The archetype seemed no illusion. In real life, Tebaldi lived quietly, discreet and unmarried, while onstage her characterizations had a sincerity that was blissfully untouched by complication. In her American career, Philadelphia was a stronghold: She made at least 10 appearances between 1955 and 1973, either in opera or in concert.
It is a mistake to say, as many have, that in contrast to her rival Maria Callas, Tebaldi was the old-fashioned diva who epitomized stand-and-sing opera devoid of dramatic values. It's clear now that Tebaldi shared with Callas a musicianship and integrity that firmly places her, artistically speaking, in the post-World War II generation. Significantly, Tebaldi was hailed and hired by conductor Arturo Toscanini, who defined the clean, straightforward tone of postwar orchestral performance.
Also, Tebaldi's use of tone as a primary expressive device dictated much of what opera singing is about today. While Callas' voice was the messenger of her character (often with a dark message, indeed), Tebaldi's rich, sumptuous soprano was an end in itself. Kiri Te Kanawa and Kathleen Battle are her descendants, as are, to a lesser extent, Jessye Norman and Rene Fleming.
The downside of Tebaldi's approach is its emotional limitation. In popular arias such as the tragic "La Mamma Morta" from Andrea Chenier, Tebaldi's sun-drenched tone doesn't accommodate the despairing bleakness projected by other singers.
Though many of the stock obituaries of Tebaldi characterized her rivalry with Callas as trumped up by the press, there was, in fact, much truth behind it - and it says much about who Tebaldi was and what she represented.
Problems started in 1950, according to Robert Levine's clearheaded book Maria Callas: A Musical Biography (Black Dog & Leventhal Publishers), when the two were alternating performances of La Traviata in Rio de Janeiro. At a gala concert, they sang their scheduled arias, and despite a no-encores agreement, Tebaldi sang two. When the two appeared at social occasions, it got ugly. Later, management favored Tebaldi over Callas, and the latter was fired - no doubt traumatized.
After the two became more established, Callas was quoted as saying, "If the time comes when my dear friend Renata Tebaldi sings Norma or Lucia one night, then Violetta, La Gioconda or Medea the next - then and only then will we be rivals. Otherwise, it is like comparing champagne with cognac. No, with Coca-Cola."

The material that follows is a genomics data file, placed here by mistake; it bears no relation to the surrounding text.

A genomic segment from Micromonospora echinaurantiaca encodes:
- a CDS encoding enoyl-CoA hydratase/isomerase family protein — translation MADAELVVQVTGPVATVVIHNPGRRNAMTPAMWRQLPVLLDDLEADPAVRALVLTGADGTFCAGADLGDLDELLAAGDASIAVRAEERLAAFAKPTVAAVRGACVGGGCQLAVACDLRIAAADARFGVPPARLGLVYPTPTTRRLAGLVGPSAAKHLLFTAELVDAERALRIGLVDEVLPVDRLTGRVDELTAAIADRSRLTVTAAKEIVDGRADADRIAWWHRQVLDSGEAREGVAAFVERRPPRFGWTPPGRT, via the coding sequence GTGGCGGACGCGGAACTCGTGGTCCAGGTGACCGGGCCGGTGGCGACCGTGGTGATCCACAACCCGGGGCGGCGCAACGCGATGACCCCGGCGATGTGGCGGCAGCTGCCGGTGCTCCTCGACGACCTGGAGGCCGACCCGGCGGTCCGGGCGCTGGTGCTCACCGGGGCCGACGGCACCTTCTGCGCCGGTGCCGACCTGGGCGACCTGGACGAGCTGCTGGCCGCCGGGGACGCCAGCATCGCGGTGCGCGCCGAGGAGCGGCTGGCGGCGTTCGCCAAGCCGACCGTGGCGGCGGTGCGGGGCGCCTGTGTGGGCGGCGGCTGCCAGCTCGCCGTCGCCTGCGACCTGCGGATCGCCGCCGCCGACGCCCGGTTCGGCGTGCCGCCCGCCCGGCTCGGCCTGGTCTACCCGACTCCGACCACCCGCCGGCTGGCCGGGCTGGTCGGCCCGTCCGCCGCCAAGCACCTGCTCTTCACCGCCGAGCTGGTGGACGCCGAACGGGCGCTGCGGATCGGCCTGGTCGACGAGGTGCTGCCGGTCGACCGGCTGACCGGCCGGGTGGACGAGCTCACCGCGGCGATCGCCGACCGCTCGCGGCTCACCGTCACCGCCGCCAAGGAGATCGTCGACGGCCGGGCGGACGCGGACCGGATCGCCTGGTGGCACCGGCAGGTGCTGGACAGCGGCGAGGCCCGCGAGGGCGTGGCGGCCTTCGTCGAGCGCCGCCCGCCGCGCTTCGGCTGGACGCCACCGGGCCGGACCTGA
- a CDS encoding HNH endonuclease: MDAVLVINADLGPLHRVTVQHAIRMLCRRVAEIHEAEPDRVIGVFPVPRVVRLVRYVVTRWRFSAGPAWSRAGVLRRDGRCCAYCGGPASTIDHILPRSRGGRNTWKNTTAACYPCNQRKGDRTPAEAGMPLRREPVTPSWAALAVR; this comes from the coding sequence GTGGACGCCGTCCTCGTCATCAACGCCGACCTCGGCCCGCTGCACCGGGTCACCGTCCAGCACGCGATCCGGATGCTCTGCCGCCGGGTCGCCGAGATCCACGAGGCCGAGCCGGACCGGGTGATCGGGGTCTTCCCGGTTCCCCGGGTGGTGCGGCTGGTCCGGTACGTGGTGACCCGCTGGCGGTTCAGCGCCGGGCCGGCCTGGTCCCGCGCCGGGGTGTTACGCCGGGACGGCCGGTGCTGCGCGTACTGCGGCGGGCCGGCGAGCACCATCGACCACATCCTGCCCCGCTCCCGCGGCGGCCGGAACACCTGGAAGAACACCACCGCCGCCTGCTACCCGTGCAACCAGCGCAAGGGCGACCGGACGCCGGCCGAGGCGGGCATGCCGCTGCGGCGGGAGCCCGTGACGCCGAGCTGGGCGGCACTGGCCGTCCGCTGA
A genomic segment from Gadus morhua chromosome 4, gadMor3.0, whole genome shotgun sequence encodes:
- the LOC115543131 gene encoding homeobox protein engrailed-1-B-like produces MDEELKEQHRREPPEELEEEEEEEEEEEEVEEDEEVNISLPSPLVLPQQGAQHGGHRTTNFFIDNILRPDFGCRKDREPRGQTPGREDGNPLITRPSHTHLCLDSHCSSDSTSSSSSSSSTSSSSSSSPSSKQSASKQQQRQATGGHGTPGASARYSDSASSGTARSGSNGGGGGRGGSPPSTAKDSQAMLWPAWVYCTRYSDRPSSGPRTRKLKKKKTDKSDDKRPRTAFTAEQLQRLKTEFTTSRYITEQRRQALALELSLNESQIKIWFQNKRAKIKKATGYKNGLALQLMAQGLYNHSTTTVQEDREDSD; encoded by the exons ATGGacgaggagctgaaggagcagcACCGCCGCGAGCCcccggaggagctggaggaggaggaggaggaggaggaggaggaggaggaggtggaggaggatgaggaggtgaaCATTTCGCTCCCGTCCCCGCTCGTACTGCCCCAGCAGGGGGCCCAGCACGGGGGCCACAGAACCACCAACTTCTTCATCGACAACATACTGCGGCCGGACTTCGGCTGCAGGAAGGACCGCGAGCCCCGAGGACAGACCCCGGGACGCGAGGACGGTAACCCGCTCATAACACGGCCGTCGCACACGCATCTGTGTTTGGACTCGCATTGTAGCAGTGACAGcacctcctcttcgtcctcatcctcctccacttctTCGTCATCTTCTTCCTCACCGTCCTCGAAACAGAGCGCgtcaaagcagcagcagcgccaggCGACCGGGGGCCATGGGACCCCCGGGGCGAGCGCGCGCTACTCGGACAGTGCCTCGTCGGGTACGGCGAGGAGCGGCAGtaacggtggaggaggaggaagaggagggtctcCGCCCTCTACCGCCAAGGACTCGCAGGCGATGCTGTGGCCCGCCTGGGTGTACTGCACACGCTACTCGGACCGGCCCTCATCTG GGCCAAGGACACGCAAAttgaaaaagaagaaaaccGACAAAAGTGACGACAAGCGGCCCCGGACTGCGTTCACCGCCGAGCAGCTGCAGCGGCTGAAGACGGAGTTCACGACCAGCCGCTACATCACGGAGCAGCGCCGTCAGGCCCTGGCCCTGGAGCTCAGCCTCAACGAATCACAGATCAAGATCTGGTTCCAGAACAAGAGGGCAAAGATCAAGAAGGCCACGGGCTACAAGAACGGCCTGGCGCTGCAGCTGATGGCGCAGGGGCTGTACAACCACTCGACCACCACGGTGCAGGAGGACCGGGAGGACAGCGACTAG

In a sense, Callas was right: Tebaldi didn't tax herself in that way. Callas worked with revisionists such as Leonard Bernstein and filmmaker Luchino Visconti; Tebaldi mostly stuck with traditionalists and basic, lyric-soprano roles. While tenor Franco Corelli used Philadelphia as a place to sing repertoire not easily available to him elsewhere, Tebaldi's appearances were a repeating cycle of La Boheme, Tosca and Aida. As a result, Tebaldi had more than 30 years in the sun, from her 1944 debut to her 1976 retirement; Callas had only half that.
As for the rivalry, Tebaldi was mostly aloof, though there was one rebuttal: "The signora says that I have no backbone. I reply that I have one great thing that she has not: a heart."
Performing artists tend to be remembered by the final third of their careers, which in Tebaldi's case is unfortunate, because she experienced a subtle loss of artistic balance. Two videos of live, full-opera productions illustrate the shift. A 1958 La Forza del Destino from Naples shows Tebaldi's acting to be physically stylized with deliberate, old-school gestures. The face, however, is what's important, and all the emotional range you could want in a Verdi characterization is in hers, as well as in the voice.
The 1961 Tosca, however, catches her breaking character to rearrange her dress. She's often stationary, and, upon singing a spot-on climactic note, she smiles with the knowledge that she has nailed it. All this is evidence of two looming life-changing factors: a vocal crisis, one from which she recovered, but that seemed to leave her preoccupied with the mechanics of singing - and the possible aftereffects of her childhood affliction with polio.
This factor hasn't been much discussed, but in her later years, opera productions were restaged to accommodate her physical needs, no doubt contributing to the stasis of her characterizations.
Like many things in her life, such personal matters were not for the public to know. Though her voice seemed to be a doorway into her soul, it delivered few, if any, elements of autobiography. The archetype she represented remained uncomplicated and in place, literally to her dying day.
Contact music critic David Patrick Stearns at 215-854-4907 or firstname.lastname@example.org. Read his recent work at http://gophilly.com/davidpatrickstearns.